August 8, 2013

Everything But the Hummingbird

My friend Jonna got me this fun cookbook called "sugar, sugar" where every recipe has a story.

They are all old fashioned recipes - things your grandma would make to take to a church picnic or fix when company was coming.

I haven't made many things from it yet, but there is one cake I've made twice - and will likely keep making given the response I've received from it.

It's called Hummingbird Cake.  Nobody seems to know how it came to be called that, but the Joy of Baking online speculates, "it does seem plausible that it may have something to do with how sugary rich this cake is - just like the nectar that Hummingbirds love to feed on."

Sugary rich is the best way to describe it.  It's too much for me to have more than a bite, but it has received rave reviews from others who have eaten one or more large slices.  My friend Linda all but cussed me out at church once after I gave her family half of the cake, of which she swears she ate most of and accused me of ruining her diet. haha!  On top of that, I just recently had a total stranger at a BB-Q tell me it was the best cake he's ever had!

This is what's left after the BB-Q.  It makes one three-layer cake.  It's quite the looker (though not quite so much anymore after being hacked into at a BB-Q)!

CAKE (ingredients only slightly altered to reflect Bakerella's recipe)
3 cups all purpose flour
1 teaspoon baking soda
1 teaspoon salt
2 cups sugar
1 teaspoon cinnamon
3 eggs
1 cup vegetable oil
2 teaspoons vanilla
8 oz. can of crushed pineapple, liquid included
2 cups chopped ripe bananas
2 cups  pecans, chopped and toasted (I omit these because I don't like nuts in sweet things.)

16 oz cream cheese
1 cup butter
2 teaspoons vanilla
32 oz.  confectioner's sugar

To make the cake: Preheat oven to 350 degrees and grease and flour 3 9-inch cake pans.

If using nuts: Prepare toasted pecans. Chop pecans in small pieces and place on a parchment covered baking sheet. Bake for 5 minutes and keeping your eye on them so they don't burn. Set aside and let cool.

Whisk together flour, soda, salt, sugar and cinnamon in a large bowl.

Place the sugar and oil in the bowl of a stand mixer fitted with the paddle attachment.  Mix on low speed for about 1 minute, until blended.

Add eggs, one at a time, on low speed, blending well before the next egg.

Add the vanilla and blend.

Add the flour mixture one half at a time, mixing on low speed until the dry ingredients are moistened.

Add the pineapple, nuts (optional), and the bananas and stir with a spatula or wooden spoon until just combined.

Spread batter evenly among cake pans and bake for 22-30 minutes or until a toothpick inserted comes out clean. Remove and let cool.

For the frosting: In a mixer, beat butter and cream cheese until smooth and creamy. Add vanilla and beat until incorporated. Add confectioner's sugar. Scrape down the sides of the mixer bowl often.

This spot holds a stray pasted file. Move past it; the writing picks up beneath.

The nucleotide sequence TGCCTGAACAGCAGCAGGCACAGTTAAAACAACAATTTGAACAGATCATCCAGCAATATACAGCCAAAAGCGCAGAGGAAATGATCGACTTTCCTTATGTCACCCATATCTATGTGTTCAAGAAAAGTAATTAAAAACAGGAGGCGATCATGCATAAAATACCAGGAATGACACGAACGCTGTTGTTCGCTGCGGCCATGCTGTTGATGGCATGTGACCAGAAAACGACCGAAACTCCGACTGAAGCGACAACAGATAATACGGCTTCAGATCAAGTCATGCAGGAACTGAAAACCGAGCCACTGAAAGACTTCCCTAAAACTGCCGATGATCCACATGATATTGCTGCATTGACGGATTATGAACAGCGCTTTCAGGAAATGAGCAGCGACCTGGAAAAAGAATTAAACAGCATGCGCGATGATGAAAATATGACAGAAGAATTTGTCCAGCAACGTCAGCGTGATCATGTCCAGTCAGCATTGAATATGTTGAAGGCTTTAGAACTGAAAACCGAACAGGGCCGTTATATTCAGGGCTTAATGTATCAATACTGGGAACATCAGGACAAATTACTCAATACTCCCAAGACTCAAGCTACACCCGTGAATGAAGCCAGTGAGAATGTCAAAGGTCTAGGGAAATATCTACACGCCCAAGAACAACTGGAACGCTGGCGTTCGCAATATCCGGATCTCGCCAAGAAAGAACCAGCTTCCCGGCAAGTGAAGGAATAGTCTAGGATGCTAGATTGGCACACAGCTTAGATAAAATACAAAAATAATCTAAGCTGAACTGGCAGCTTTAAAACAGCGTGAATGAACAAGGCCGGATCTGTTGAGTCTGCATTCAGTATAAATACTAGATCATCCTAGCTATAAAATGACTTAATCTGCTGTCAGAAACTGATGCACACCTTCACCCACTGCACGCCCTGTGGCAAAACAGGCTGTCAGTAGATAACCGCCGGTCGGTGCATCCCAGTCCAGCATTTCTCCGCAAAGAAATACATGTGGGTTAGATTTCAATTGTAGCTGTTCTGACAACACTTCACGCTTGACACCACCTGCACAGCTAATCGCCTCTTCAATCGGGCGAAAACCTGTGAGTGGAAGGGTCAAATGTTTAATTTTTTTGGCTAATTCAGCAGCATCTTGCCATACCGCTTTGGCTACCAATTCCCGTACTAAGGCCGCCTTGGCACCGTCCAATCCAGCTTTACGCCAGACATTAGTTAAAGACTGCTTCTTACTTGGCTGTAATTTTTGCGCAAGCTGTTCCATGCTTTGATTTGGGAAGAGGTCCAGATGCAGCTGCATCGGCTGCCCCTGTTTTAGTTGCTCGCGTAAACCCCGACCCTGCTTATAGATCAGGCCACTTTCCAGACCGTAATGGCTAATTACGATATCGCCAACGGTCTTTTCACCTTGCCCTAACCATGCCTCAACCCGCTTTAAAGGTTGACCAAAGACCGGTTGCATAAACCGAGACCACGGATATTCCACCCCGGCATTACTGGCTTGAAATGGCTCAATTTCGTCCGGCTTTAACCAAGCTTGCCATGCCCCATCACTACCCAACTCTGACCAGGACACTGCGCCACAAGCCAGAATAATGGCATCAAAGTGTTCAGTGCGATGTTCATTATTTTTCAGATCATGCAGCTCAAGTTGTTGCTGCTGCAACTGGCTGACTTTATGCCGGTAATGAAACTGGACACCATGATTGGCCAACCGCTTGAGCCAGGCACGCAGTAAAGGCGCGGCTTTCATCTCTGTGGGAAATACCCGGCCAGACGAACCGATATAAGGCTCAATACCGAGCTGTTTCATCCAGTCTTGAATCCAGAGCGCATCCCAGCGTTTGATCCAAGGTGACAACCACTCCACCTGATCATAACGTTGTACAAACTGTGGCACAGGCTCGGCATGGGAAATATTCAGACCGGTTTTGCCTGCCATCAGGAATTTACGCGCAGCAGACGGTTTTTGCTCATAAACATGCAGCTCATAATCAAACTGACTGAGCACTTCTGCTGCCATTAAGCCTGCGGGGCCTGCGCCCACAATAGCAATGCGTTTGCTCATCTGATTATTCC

To assemble: Place first layer rounded-side down and spread frosting on top with an offset spatula. Continue with the remaining two layers and then frost the sides. Store in fridge.

August 7, 2013

Hidden horrors exposed

Before I was a mom, I used to look at the highchairs of friends' children in bewilderment.

It looked mostly clean, but there were always dried bits of food clinging to the pad and crumbs jammed in the nooks and crannies.  It looked like a slightly less than appetizing, let alone healthy, place to eat.  

"I don't understand!" I would cry internally.  "These are clean people!  How is that chair not clean??"    

Now that I have my own little solid-food eater, I get it. 

It is just not possible - or reasonable - to wash that pad after each feeding.  What it is, is inevitable that the pad is going to get dirty.  Really dirty.

We wash her tray clean after each meal and that's what really counts.  That's what food meant for her mouth is going to touch before going in, so I take care to wash it well.  

The crumbs on the seat will get brushed off, but likely not until the end of the day.  This means I only have to do that activity once versus three times a day.  

My old before-motherhood self would ask, how hard is it to brush crumbs off after each meal?  You wouldn't think too difficult, right?  But consider: Rosie eats, then gets cleaned up in the chair, then gets picked up out of the chair (which means my hands are full) and taken to play or many times to go down for a nap.  At that point I get back to my full-time job, or if it's the weekend, to the 1.1 million things I have on my to do list.  

Brushing off crumbs is low on the totem pole until the end of the day when I'm finishing tidying up.

So, I get it now.  And I apologize to all my friend and family moms who I silently judged for not having a sparkling place for their kids to eat.  


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